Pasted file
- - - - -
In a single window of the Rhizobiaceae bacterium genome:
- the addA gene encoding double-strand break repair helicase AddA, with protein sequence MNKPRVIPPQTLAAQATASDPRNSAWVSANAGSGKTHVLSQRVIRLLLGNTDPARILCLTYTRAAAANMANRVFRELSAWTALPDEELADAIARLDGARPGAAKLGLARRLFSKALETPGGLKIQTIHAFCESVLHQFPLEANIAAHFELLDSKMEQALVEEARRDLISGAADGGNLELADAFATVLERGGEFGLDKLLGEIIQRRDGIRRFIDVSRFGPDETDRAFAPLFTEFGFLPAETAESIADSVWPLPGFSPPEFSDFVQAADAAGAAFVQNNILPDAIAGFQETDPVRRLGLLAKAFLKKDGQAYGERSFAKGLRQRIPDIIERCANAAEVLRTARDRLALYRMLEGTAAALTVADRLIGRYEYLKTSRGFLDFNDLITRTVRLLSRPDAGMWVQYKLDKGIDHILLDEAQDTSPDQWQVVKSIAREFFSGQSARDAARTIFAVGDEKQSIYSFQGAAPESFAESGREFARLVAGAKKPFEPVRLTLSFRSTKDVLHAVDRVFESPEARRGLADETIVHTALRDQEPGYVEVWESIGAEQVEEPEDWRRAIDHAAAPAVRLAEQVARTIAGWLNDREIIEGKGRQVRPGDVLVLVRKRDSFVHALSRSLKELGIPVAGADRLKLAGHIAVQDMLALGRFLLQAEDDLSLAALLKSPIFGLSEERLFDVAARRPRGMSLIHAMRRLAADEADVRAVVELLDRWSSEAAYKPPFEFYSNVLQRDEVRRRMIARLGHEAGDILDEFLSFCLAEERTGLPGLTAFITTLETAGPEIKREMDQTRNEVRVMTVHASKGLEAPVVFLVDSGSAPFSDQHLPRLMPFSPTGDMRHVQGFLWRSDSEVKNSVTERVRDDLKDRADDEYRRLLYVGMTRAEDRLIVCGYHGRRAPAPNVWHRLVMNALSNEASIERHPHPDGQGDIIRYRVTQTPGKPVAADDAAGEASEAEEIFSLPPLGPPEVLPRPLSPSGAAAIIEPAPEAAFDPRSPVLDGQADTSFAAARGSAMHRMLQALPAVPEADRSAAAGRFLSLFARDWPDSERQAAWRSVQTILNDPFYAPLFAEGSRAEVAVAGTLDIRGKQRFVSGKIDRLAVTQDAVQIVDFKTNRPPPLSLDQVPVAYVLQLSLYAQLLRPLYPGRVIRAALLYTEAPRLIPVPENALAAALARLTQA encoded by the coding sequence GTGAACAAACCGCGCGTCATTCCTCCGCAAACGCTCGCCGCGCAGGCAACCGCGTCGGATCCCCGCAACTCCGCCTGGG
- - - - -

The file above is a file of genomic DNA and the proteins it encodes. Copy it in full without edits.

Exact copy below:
In a single window of the Rhizobiaceae bacterium genome:
- the addA gene encoding double-strand break repair helicase AddA, with protein sequence MNKPRVIPPQTLAAQATASDPRNSAWVSANAGSGKTHVLSQRVIRLLLGNTDPARILCLTYTRAAAANMANRVFRELSAWTALPDEELADAIARLDGARPGAAKLGLARRLFSKALETPGGLKIQTIHAFCESVLHQFPLEANIAAHFELLDSKMEQALVEEARRDLISGAADGGNLELADAFATVLERGGEFGLDKLLGEIIQRRDGIRRFIDVSRFGPDETDRAFAPLFTEFGFLPAETAESIADSVWPLPGFSPPEFSDFVQAADAAGAAFVQNNILPDAIAGFQETDPVRRLGLLAKAFLKKDGQAYGERSFAKGLRQRIPDIIERCANAAEVLRTARDRLALYRMLEGTAAALTVADRLIGRYEYLKTSRGFLDFNDLITRTVRLLSRPDAGMWVQYKLDKGIDHILLDEAQDTSPDQWQVVKSIAREFFSGQSARDAARTIFAVGDEKQSIYSFQGAAPESFAESGREFARLVAGAKKPFEPVRLTLSFRSTKDVLHAVDRVFESPEARRGLADETIVHTALRDQEPGYVEVWESIGAEQVEEPEDWRRAIDHAAAPAVRLAEQVARTIAGWLNDREIIEGKGRQVRPGDVLVLVRKRDSFVHALSRSLKELGIPVAGADRLKLAGHIAVQDMLALGRFLLQAEDDLSLAALLKSPIFGLSEERLFDVAARRPRGMSLIHAMRRLAADEADVRAVVELLDRWSSEAAYKPPFEFYSNVLQRDEVRRRMIARLGHEAGDILDEFLSFCLAEERTGLPGLTAFITTLETAGPEIKREMDQTRNEVRVMTVHASKGLEAPVVFLVDSGSAPFSDQHLPRLMPFSPTGDMRHVQGFLWRSDSEVKNSVTERVRDDLKDRADDEYRRLLYVGMTRAEDRLIVCGYHGRRAPAPNVWHRLVMNALSNEASIERHPHPDGQGDIIRYRVTQTPGKPVAADDAAGEASEAEEIFSLPPLGPPEVLPRPLSPSGAAAIIEPAPEAAFDPRSPVLDGQADTSFAAARGSAMHRMLQALPAVPEADRSAAAGRFLSLFARDWPDSERQAAWRSVQTILNDPFYAPLFAEGSRAEVAVAGTLDIRGKQRFVSGKIDRLAVTQDAVQIVDFKTNRPPPLSLDQVPVAYVLQLSLYAQLLRPLYPGRVIRAALLYTEAPRLIPVPENALAAALARLTQA encoded by the coding sequence GTGAACAAACCGCGCGTCATTCCTCCGCAAACGCTCGCCGCGCAGGCAACCGCGTCGGATCCCCGCAACTCCGCCTGGG